Richard, I’m sure people will be blessed by your writing. I sometimes think we make Orthodoxy too difficult (it can be a bit exotic at first) and forget that it really is about God, about repentance and being changed by the grace of God. I do not know how my catechesis compares to that of other priests – but I strive to keep it simple and even have catechumens fast very simply at first, trying to learn first off how to link their fasting and their prayer – and I keep both simple. There is a very natural rhythm to both fasting and prayer and it is this I want them to know.

    I pretty much forbid people to read labels when fasting. In America milk products are in almost all food so they are largely unavoidable. We are eating in a manner of fasting, not in a manner of kosher, and I do not want people thinking of fasting as though it were the Orthodox version of kosher. They will do harm to themselves.

    I have been told that I am a “gentle” priest or “easy” or various such words, but not if people are actually doing the real work. Eating kosher is easy. Forgiving your enemy is hard. I know far too many Orthodox who fast like monks and then fight like animals with their brothers and sisters in Christ. This is not at all right. I rather take things slowly and never overlook what is important.

  12. Richard Collins Avatar

    Father,

    My own priest takes exactly the same line as yourself. At the moment I’m also learning to link up fasting and prayer, and am also learning to ‘move’ with the rhythms of the church. It’s like learning a new ‘skill’ (or should that be relationship?) and takes time and practice.

    I also heard someone say (funny how one can never remember who it was!) that the measure of ones theosis is the degree to which they love the person they hate the most. Ouch! That stings….shows how far I’ve got to go – Lord have mercy!

  13. David Avatar
    David

    When I read you posts about “knowledge” and what you mean by it, I can’t help but insert the word “experience”. It seems that’s what you’re getting at (of course, I may be mistaken). Experience is knowledge you gain in the first person as opposed to knowledge you gain in the second person, which I might call study.

  14. Richard Collins Avatar

    David,

    Like the difference between knowledge ‘of’ as opposed to knowledge ‘about’?

  15. fatherstephen Avatar

    Richard and David,

    I think that much of the debate of Palamism versus Barlaam, etc., despite the various technical language that was required, was to safeguard the reality of “experiential knowledge,” however it may be termed. And to safeguard it as the true basis of our relationship with God. The danger was to substitute “revealed theology” and the “reasoning” based on that revelation for true theology. Christ did not come in order to give us more to think about. He came that we might have Life and that more abundantly. The abundant life occurs because His life becomes our life, and in so doing, we also know Him because of our union with Him.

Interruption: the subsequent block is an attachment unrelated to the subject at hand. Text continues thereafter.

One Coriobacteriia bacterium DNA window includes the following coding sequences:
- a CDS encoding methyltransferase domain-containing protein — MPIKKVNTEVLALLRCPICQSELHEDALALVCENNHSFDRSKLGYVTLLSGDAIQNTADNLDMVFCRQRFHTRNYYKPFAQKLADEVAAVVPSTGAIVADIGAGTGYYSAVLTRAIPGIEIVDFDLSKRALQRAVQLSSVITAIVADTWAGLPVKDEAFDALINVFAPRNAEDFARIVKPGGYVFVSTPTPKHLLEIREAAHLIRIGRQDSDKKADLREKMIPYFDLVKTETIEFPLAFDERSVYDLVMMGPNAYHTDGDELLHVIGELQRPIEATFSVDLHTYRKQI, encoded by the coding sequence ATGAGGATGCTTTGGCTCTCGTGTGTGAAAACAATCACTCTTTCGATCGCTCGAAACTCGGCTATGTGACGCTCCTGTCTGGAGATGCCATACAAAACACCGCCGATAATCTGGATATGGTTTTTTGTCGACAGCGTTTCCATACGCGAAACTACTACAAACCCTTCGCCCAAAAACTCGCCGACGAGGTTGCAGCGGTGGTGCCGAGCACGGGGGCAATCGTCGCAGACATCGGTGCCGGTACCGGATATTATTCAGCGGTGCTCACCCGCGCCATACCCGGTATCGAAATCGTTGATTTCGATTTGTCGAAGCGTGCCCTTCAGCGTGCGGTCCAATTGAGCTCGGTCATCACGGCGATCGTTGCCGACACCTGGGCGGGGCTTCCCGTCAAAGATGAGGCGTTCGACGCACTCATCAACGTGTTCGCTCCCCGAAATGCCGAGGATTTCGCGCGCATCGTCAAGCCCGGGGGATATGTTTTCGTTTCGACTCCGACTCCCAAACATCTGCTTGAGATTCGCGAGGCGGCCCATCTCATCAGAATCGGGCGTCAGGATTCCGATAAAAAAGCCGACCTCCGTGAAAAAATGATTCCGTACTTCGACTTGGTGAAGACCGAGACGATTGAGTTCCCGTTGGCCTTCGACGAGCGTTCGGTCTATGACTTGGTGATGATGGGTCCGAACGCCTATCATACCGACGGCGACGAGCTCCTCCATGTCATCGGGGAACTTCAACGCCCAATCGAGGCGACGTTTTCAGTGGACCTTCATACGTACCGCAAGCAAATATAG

And thus, the great danger, always warned against in Orthodox theology, is “delusion” because there can be no greater danger to a theology which has an ultimate basis in experienced reality. It does not nullify the validity of that knowledge, it just says that it is so important we must pay close attention to ourselves in the process of our spiritual life.

  16. Richard Collins Avatar

    Father,

    When you speak of Spiritual Delusion (prelest) as a risk arising from ‘experienced knowledge’ I can’t help thinking of some of the ideas I encountered during my time with the charismatic evangelicals. The ‘experiences’ that people have (and I, in fact, had) are very, very really – and I would be hard to pushed to say that none of it was from God. Yet, that ‘tradition’ of the Christian faith makes a great deal out of deriving theology from ‘experience’, and a fair amount of said theology would now make me baulk.

    How do the Orthodox ‘safeguard’ themselves from Prelest?

  17. Alice C. Linsley Avatar

    Father, The Spanish make a distinction between knowing a fact (empirical) which is the verb Saber and being acquainted with (existential) which is the verb Conocer.

    Hinduism teaches that we are under the spell of “maya” or illusion until we are enlightened. Only then can we become acquainted with true Realty. For Christians, the spell is broken when we are Baptized and Chrismated, but we can continue in illusion if we do not adhere to self-denial and the way of the Cross.

  18. fatherstephen Avatar
    fatherstephen

    Alice, it is interesting that English, with its massive vocabulary does not do with its words what many other languages do, Spanish being a good example.

  19. Richard Collins Avatar

    Father, Alice:

    It’s the same with German – Wissen (to know a fact) and Kennen (to know about a person/place).

    Very interesting!

  20. Michael Bauman Avatar
    Michael Bauman

    Richard,

    Having been in a group that sought the direct experience of Christ without any of the safe guards of the Church, I’d like to try to answer your question on the Church’s safeguards to prelest.

    1 Obedience: when we are brought into the Church we swear allegence to her by rejecting all heresy past and present. Legalistically, such an act is impossible. However, we are simply saying, “thy will, not mine be done”. There is no private experience, only personal experience that must be placed within the context of the Church.

    2. The Gospel as revealed in the life of the Church, especially in the Divine Liturgy, the cycle of liturgical services and the icons.

    3. Confession not with a “make me better” attitude, but approached with an attitude of desire for real metanoia–transformation.

    4. The Cross–it is only during Holy Week that the Church hymns the beauty and wonder of the Bridal Chamber into which our Lord calls us. At the same time we are reminded that only Christ Himself can prepare us to receive His love so that we may be with Him. He does that by a continuing act of extreme humility as the icon of the same name shows us.

    Father, if I am off base with my perceptions, please correct them and me.